Nigeria’s Unemployment Rate Rises from  4.2% to 5.0% In Q3′ 23 —NBS




The National Bureau of Statistics (NBS) has reported that Nigeria’s unemployment rate increased significantly in the third quarter of 2023, rising by 0.8 percent from the second quarter (Q2) 2023.

In its ‘Nigeria Labour Force Survey Q3 2023’ report published on Monday, the NBS said the country’s unemployment rate rose sharply from the 4.2 percent recorded in Q2 2023 to 5.0percent in Q3 2023.

According to the statistics office, approximately 4.1 percent of the working-age population engaged in subsistence agriculture, reflecting a specific sector’s employment dynamics.

The labour force participation rate dipped to 79.5 percent in Q3 2023, down from 80.4 percent in Q2 2023, indicating a shrinking active workforce.

Giving a breakdown of the statistics, the Bureau said, “The employment-to-population ratio was 75.6 percent in Q3 2023 with a decrease of 1.5 percent compared to a ratio of Q2 2023.

“The combined rate of unemployment and time-related underemployment as a share of the labour force population (LU2) increased to 17.3 percent in Q3 2023 from 15.5 percent in Q2 2023.

“About 87.3 percent of workers were self-employed in Q3 2023.

“The proportion of workers in Wage Employment in Q3 2023 was 12.7percent.

“The rate of unemployment among persons with post-secondary education was 7.8 percent in Q3 2023.”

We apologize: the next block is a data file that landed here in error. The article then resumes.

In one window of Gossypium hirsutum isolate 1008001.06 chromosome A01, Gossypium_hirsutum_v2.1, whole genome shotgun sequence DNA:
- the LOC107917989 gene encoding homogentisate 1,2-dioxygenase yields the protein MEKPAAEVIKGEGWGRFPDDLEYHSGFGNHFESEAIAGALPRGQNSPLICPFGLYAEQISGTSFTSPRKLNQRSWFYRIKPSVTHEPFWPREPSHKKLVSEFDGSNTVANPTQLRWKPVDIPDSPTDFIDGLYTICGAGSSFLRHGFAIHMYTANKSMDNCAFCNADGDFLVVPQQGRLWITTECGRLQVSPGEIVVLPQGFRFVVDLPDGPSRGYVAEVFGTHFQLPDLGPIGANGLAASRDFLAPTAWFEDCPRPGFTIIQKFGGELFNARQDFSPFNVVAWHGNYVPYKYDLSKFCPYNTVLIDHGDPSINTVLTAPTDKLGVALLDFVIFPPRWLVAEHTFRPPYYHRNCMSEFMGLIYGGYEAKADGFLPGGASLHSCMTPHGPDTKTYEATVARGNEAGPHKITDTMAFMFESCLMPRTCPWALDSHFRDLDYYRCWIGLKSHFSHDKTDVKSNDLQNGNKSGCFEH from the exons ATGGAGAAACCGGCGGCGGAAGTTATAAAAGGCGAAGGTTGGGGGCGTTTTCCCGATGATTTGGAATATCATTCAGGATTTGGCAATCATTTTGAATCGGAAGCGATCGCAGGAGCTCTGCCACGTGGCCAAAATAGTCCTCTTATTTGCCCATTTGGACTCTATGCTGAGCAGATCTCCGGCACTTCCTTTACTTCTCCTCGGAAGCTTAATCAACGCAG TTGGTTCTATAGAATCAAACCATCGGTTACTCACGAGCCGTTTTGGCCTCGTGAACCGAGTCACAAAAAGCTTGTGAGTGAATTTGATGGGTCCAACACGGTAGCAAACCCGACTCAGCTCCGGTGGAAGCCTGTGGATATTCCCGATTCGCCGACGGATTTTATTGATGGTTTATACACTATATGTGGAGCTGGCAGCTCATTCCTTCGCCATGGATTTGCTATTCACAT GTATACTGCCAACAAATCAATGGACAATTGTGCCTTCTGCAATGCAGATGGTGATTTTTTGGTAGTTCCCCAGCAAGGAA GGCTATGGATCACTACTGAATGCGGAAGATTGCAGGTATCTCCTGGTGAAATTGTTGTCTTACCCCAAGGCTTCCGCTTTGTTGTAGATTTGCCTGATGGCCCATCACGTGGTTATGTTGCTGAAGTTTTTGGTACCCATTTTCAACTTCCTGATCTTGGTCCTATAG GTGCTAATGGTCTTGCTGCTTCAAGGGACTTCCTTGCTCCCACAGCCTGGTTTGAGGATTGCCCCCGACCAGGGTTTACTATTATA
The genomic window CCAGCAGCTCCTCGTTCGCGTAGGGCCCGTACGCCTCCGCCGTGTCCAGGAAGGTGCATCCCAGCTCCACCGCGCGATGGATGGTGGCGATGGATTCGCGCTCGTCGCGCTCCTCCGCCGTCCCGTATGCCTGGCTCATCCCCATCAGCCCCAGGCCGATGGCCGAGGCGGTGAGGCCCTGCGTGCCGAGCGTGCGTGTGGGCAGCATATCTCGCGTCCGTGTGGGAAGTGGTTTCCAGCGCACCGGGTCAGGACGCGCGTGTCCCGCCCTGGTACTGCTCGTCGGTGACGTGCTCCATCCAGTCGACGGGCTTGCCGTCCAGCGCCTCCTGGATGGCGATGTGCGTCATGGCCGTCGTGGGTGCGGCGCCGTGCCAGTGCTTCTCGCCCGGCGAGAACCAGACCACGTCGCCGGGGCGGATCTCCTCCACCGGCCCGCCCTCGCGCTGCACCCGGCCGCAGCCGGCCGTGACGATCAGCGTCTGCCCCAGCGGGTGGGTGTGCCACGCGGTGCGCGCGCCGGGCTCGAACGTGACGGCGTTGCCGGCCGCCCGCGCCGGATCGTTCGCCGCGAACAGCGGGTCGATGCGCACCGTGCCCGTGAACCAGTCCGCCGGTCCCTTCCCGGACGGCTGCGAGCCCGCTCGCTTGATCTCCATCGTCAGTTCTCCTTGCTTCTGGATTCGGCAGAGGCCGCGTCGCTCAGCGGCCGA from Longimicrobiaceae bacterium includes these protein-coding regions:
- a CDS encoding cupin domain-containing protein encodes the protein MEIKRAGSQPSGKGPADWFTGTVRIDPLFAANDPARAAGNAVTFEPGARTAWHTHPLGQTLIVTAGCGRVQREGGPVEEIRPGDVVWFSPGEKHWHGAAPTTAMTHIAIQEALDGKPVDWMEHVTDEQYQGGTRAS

The NBS said unemployment rate among youth aged (15-24 years) was 8.6percent in Q3 2023, recording an increase of 1.4percent compared to Q2 2023.

“The unemployment rate in urban areas was 6.0percent in Q3 2023, a slight increase of 0.1percent from Q2 2023.

“Time-related underemployment in Q3 2023 was 12.3percent, showing a slight increase of 0.5percent from the rate recorded in Q2 2023. This shows an increase of 1.4percent compared to the rate in Q4 2022.

Informal employment rate in Q3 2023 was 92.3percent, while Q2 2023 was 92.7percent.

“Percentage of youth Not in Employment, Education or Training (NEET Rate) was 13.7percent in Q3 2023,” the report added.

In response to the evolving labour market landscape and the need for cross-country comparability, Nigeria embraced new guidelines set forth by the International Labour Organization (ILO’s) 19th International Conference of Labor Statisticians (ICLS) in 2014.

These guidelines advocated for a broader measurement of labour underutilization, recognizing all forms of work, paid or unpaid. The new standards also aimed to integrate labour statistics with GDP, thereby providing a more holistic understanding of labour’s contribution to the economy.

The previous methodology, based on ILO’s 1983 guidelines, failed to capture the dynamics of the modern labour market, including the significant informal sector and the prevalence of unpaid work in Nigeria. By acknowledging and accounting for these aspects, the new methodology sheds light on a more accurate representation of the employment landscape.

The new methodology has however faced criticism with arguments against its inconsistent application of the 19th ICLS resolution, and overly broad definition of “employed”.

It is worth noting that one of the major advantages of the new methodology is its capturing of the informal sector. Also, factoring in the minimum wage rate and its dollar equivalent will buttress that the unemployment figure doesn’t accurately reveal the general living standard.

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